Posted on May 1, 2016
March did not go out like either a lion or a lamb. In fact, after the U.S. Department of Agriculture released its Prospective Plantings Report midday March 31, the month—as well as the 2016 corn market—highballed it into history faster than a runaway train.
The coal was USDA’s forecast that farmers intend to plant 93.6 million […]
Posted on March 2, 2016
As American agriculture grinds through February’s dull weather and even duller commodity markets, two Chinese firms have used the month to make inroads into the American farm and food colossus.
First, on Feb. 3, China National Chemical Corp., known as ChemChina, announced its purchase of Syngenta, the Swiss-based chemical and seed giant, for the equivalent of […]
Posted on December 30, 2015
About the only one ever happy to see a mosquito is a hungry purple martin, the acrobatic swallow that dines on the bothersome insects morning, noon, and night. You and me, however, would be perfectly happy never to see another mosquito for the rest of our lives.
Science can now make that happen.
A powerful new gene-editing […]
Posted on November 23, 2015
It was the legislative equivalent of pulling an elephant out of a hat as the stage curtain was about to fall.
The day before the House of Representatives voted 266-167 to approve a long-sought, two-year federal spending deal, House and Senate ag committee members complained that the proposed deal—unseen and unaudited—contained an eight-year, $3-billion cut to […]
Posted on November 4, 2015
The tweeting heard by U.S. farmers and ranchers this fall isn’t that loquacious social media birdie Twitter. Instead, it’s canaries—coal mine canaries, to be exact—and their song is neither short nor sweet.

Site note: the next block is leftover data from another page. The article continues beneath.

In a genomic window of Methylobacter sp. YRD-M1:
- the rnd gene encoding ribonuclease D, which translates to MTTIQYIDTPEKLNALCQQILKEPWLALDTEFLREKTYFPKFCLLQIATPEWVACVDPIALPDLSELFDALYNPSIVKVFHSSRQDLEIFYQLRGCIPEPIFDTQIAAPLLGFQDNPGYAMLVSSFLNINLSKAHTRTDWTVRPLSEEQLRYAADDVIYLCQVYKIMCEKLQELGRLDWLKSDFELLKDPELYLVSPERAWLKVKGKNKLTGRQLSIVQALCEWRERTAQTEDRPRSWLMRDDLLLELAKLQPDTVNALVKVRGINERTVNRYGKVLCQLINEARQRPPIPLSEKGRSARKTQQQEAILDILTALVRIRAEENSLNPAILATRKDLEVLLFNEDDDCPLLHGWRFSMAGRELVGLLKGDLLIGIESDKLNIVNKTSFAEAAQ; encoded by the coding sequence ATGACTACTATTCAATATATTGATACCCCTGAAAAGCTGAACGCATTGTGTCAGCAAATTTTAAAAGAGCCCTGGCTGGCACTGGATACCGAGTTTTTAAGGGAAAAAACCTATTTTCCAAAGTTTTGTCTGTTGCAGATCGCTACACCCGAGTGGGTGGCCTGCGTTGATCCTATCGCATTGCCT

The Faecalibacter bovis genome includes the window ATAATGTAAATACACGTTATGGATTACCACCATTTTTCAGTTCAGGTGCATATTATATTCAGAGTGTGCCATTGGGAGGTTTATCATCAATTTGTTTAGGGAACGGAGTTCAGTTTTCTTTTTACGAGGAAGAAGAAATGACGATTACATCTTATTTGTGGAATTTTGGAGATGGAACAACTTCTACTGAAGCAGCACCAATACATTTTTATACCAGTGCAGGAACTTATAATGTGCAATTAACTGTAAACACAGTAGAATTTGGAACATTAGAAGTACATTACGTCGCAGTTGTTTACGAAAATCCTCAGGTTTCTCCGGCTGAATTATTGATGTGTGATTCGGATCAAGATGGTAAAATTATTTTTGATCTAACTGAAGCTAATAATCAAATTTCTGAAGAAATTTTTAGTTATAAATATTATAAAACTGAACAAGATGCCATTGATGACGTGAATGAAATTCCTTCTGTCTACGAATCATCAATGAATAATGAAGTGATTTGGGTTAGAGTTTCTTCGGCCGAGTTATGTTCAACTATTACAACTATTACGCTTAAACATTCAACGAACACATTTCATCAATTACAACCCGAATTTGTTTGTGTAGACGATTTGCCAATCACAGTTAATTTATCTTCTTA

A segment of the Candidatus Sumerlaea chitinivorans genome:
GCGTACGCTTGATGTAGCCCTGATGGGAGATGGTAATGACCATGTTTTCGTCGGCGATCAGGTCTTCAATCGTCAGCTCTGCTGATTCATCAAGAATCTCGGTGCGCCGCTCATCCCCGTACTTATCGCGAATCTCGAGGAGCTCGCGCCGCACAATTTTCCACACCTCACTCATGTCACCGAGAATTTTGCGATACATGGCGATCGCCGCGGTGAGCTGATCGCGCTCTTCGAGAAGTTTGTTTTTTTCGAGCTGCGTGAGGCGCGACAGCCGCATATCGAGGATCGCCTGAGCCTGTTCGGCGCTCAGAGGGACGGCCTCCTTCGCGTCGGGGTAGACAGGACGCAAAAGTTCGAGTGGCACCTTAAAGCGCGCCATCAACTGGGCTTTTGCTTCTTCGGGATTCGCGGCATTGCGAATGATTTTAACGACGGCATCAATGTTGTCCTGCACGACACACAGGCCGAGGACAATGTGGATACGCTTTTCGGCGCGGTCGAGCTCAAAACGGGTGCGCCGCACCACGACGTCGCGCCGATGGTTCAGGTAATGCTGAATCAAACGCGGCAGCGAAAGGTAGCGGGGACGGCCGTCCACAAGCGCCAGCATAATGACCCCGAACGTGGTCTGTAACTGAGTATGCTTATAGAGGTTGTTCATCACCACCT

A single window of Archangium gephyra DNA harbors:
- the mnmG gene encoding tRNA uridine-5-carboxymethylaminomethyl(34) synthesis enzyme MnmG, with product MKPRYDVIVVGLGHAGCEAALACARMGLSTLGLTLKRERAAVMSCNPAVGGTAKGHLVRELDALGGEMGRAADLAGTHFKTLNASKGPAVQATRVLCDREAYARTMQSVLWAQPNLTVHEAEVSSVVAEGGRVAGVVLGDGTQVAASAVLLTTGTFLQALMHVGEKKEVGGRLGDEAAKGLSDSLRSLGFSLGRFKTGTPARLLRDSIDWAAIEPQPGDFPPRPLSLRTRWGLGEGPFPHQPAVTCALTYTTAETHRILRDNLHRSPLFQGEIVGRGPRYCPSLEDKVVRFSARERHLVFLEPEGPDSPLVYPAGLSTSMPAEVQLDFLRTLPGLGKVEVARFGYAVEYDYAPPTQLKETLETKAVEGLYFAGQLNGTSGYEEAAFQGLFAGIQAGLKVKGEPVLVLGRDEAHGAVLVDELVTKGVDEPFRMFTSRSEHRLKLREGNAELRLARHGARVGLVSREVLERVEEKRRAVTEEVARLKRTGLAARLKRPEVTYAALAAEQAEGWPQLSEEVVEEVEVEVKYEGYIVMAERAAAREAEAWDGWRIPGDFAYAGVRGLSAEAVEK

In fact, it’s downright dour. According to U.S. Department of Agriculture data, this year’s 36 percent fall in net farm income is the biggest […]
Posted on November 4, 2015
Most U.S. farm and commodity groups aren’t clear on the exact elements of the just agreed-upon Trans-Pacific Partnership. That lack of understanding, though, hasn’t stopped any from praising this “new, high-standard trade agreement that levels the playing field for American workers and American businesses.”
For example, our good friends at the National Cattlemen’s Beef Association say […]
Posted on October 21, 2015
The recent history of the third most powerful constitutional office in the United States, the Speaker of the House of Representatives, is so checkered that you have to seriously examine the background of anyone who seeks it.
For example, in June 1989, Texan Jim Wright, who had been Speaker for two years and change, resigned when […]
Posted on October 14, 2015
By car, Quebec City, Quebec, is 1,840 miles from Bismarck, ND. I know because in the last two months I have seen every mile of highway between North Dakota’s state capital on the Missouri to Quebec’s provincial capital on the St. Lawrence.
Interestingly, as you drive west to east across arguably some of the New World’s […]
Posted on September 2, 2015
In a relatively short, toughly-worded decision issued Aug. 3, a federal judge in Idaho struck down that state’s year-old “ag gag” law that sought to “criminalize” undercover, or whistleblower, investigations of livestock facilities suspected of animal abuse.
The action by B. Lynn Winmill, chief judge of Idaho’s U.S. District Court, is the first time any “ag […]
Posted on August 4, 2015
“I just read your column,” noted an Illinois critic of an early May piece that outlined a proposed, multi-billion dollar merger between the key players in the prepared foods sector.
“I have just one question,” the emailer went on, “what makes you an expert in the Sysco attempt to buy US Foods?”
Ah, blessed readers; they are […]